7 myopia management best practices: slowing myopia progression

Myopia is nearsightedness as a result of the eye growing too long. This increasingly common condition may affect an estimated 5 billion people by 2050 according to the Brien Holden Vision Institute.1 Sadly, many of those affected will be children.  


What can ECPs do to slow that progression? Whether it’s specialized glasses, contact lenses, eye drops, or a combination of approaches,  we have  many cinically proven methods to slow myopia progression. 


What is myopia management? 


Myopia management refers to the research-based methods an ECP uses to slow the growth of the eye, thus slowing the progression of myopiain children. By starting myopia management early, ECPs have a better chance of preventing eye diseases and conditions in the child’s future. 


Certain myopia management treatments or approaches include atropine eye drops, orthokeratology (ortho-k), soft contact lenses, specialized glasses, and lifestyle/habit changes. 


What is the difference between myopia management and myopia correction?  


Myopia correction is a solution for simply correcting a refractive error/blurred far vision. Myopia management is essential not only to correct but also to slow the increase/progression of myopia in children.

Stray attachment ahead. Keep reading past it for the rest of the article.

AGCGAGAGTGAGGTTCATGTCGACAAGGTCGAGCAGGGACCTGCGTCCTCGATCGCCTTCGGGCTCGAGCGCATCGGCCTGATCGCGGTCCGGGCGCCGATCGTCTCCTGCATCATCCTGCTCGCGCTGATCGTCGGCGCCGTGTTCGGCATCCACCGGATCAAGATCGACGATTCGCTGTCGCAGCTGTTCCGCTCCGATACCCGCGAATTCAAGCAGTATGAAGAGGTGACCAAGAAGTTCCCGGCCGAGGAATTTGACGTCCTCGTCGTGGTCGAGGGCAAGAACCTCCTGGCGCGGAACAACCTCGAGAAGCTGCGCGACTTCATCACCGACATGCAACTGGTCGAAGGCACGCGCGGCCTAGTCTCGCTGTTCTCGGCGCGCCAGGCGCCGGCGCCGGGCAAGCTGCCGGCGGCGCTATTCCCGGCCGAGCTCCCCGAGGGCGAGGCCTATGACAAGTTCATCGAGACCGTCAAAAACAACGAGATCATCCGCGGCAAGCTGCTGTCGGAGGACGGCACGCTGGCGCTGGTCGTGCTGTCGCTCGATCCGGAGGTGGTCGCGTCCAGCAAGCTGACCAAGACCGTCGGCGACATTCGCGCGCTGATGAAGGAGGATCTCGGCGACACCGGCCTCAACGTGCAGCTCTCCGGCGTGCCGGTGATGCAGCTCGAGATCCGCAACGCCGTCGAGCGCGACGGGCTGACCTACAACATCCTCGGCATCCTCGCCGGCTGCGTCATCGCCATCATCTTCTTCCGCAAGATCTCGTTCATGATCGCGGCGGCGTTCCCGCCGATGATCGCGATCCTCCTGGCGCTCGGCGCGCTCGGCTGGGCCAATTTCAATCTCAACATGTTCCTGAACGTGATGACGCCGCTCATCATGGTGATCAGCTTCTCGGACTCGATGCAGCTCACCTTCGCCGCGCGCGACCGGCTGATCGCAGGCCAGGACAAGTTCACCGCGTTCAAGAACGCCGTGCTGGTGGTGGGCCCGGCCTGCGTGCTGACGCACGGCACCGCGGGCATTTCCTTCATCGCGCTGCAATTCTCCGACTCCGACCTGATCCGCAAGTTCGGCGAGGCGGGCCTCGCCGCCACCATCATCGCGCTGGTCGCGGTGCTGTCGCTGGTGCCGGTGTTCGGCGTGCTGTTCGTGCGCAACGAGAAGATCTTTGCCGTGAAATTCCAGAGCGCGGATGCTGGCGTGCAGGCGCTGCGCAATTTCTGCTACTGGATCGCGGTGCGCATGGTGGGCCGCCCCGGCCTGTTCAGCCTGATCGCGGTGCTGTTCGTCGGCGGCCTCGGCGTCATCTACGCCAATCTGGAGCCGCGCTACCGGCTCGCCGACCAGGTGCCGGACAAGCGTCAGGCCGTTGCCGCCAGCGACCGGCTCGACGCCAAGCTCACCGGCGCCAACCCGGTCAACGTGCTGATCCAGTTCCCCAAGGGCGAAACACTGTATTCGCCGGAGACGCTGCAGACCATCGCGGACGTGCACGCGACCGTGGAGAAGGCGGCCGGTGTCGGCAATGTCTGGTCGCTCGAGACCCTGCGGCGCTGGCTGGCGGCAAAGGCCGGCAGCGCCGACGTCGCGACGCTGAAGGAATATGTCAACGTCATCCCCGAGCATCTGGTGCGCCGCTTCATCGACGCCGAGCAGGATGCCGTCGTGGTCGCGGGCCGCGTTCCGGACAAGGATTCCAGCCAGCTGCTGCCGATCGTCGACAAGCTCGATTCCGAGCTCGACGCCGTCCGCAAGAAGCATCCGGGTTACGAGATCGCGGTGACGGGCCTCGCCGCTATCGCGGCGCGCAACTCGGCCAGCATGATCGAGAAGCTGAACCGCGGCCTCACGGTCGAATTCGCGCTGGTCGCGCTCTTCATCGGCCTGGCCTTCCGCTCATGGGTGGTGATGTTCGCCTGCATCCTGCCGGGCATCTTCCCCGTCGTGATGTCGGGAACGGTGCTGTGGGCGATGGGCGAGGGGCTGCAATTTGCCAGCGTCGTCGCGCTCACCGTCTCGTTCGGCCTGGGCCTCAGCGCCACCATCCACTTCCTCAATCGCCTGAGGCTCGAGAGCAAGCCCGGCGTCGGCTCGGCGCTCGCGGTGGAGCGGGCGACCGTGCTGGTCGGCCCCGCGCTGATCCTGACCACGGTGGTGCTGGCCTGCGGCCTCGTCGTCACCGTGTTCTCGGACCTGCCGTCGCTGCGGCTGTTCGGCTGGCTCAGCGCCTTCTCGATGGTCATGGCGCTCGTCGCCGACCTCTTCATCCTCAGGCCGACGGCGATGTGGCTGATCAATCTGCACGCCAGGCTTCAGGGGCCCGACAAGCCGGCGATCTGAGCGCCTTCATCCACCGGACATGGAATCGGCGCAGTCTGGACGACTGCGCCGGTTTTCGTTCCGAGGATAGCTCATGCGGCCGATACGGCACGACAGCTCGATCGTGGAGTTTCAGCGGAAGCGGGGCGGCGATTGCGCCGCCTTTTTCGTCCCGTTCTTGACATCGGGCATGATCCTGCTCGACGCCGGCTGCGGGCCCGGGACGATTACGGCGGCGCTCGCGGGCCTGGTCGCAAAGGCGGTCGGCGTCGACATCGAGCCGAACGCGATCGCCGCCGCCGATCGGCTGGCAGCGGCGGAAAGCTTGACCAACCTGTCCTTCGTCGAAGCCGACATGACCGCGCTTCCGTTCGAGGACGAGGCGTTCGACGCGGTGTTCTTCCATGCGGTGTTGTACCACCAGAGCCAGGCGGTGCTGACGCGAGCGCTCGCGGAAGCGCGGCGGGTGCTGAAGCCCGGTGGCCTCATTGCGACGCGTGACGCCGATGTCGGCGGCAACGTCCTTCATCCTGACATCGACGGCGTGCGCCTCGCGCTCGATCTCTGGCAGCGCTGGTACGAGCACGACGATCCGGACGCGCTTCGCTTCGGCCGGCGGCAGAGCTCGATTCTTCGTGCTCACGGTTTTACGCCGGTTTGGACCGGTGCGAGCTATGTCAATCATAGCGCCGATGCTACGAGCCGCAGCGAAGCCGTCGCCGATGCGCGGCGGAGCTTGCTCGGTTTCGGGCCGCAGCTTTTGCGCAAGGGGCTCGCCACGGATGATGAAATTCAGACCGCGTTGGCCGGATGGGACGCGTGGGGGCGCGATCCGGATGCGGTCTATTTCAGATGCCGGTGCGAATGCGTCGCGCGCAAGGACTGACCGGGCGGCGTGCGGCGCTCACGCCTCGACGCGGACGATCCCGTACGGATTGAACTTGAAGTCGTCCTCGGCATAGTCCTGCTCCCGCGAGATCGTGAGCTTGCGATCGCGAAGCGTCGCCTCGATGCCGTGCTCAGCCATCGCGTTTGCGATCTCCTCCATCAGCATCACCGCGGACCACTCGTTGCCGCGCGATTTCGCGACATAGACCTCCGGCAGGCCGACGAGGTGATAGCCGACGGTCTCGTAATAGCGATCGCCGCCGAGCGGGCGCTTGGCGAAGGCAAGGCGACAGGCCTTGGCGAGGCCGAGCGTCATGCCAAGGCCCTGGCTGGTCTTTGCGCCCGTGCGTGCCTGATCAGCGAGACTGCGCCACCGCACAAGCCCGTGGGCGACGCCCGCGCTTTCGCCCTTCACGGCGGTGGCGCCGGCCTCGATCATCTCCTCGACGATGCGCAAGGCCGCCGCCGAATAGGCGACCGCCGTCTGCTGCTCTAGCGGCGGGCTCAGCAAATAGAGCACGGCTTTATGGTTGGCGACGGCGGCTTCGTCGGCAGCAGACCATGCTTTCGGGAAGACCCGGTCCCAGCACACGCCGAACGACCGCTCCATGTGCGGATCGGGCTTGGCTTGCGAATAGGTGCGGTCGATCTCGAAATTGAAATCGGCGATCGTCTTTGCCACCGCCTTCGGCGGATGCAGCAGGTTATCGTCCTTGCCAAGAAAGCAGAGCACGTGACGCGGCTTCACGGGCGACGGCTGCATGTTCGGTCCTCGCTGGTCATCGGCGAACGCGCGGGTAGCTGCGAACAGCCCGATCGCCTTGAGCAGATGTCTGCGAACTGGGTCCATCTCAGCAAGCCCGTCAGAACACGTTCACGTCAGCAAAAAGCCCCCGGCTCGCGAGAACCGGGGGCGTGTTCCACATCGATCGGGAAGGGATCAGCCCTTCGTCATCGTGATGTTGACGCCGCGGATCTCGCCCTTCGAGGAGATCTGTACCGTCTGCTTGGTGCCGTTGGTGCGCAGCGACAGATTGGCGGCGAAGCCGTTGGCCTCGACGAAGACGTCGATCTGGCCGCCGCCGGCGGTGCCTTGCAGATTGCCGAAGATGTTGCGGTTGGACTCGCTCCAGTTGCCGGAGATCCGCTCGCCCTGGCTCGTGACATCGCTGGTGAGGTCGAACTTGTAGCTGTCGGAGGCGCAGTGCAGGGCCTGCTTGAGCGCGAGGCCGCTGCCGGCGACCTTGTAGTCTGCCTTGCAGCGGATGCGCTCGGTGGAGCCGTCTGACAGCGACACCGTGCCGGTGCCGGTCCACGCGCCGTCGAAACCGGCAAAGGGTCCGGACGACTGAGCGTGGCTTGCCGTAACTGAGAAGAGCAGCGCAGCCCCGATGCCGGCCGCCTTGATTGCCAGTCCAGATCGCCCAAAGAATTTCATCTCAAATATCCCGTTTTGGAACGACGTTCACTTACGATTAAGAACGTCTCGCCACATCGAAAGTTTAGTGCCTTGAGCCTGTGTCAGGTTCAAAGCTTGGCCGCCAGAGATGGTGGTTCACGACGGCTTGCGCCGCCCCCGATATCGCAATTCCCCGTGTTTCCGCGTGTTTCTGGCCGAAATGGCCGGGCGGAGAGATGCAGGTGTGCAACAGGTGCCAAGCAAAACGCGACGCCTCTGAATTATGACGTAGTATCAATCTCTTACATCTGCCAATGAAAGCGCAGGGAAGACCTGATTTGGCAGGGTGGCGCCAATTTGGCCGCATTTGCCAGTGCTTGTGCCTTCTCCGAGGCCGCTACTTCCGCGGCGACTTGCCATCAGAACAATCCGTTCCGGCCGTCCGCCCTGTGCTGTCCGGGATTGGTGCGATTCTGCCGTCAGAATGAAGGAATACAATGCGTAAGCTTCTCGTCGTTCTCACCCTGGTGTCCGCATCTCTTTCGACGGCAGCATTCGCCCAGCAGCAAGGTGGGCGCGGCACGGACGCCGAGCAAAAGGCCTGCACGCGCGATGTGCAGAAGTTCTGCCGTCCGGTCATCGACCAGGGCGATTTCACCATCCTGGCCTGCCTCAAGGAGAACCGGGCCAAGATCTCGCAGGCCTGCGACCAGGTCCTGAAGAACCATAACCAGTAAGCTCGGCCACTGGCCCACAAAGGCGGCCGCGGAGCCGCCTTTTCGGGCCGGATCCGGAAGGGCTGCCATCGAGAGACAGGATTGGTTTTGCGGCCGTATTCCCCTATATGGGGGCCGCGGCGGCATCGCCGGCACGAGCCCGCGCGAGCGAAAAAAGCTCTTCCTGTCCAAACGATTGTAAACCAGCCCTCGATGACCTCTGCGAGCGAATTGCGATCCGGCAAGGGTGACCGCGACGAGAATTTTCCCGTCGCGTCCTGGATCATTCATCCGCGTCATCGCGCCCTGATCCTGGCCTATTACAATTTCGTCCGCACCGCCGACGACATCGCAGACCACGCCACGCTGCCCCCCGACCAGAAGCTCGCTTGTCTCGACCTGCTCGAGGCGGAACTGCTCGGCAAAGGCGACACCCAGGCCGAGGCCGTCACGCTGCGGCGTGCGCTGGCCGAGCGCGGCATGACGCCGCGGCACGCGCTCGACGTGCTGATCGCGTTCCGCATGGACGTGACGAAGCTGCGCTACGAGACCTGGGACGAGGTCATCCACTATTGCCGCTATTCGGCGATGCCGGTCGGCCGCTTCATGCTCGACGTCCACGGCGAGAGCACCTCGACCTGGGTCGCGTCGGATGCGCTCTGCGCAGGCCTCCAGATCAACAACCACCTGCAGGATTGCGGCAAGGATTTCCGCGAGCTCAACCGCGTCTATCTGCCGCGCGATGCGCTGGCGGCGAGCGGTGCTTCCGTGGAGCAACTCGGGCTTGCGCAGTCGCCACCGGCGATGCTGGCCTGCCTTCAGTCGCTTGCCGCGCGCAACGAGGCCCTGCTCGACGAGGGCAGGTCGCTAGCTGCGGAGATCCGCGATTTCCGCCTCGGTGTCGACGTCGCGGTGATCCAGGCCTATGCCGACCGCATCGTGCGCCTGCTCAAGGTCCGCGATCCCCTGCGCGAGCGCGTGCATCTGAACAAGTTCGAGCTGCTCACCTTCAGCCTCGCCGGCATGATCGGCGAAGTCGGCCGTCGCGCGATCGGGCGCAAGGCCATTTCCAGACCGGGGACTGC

Can myopia be cured or reversed? 


No, myopia is not curable or reversable – an important point to make with patients who have children. Children’s eye exams are an ideal time to start encouraging myopia awareness and to detect pre-myopia, low myopia, or high myopia. 


Then, you can share the good news: with the proper management protocol, myopia progression can be slowed or even halted.   

Best practices for implementing myopia management at your practice 

Here are some things to keep in mind as you develop a myopia management protocol for your patients. 


1. Maintain a clear myopia message

As an ECP, you’ll want to establish your myopia message and apply it throughout your practice. Educate your entire staff so they can initiate a conversation about myopia risks and treatments if the opportunity arises.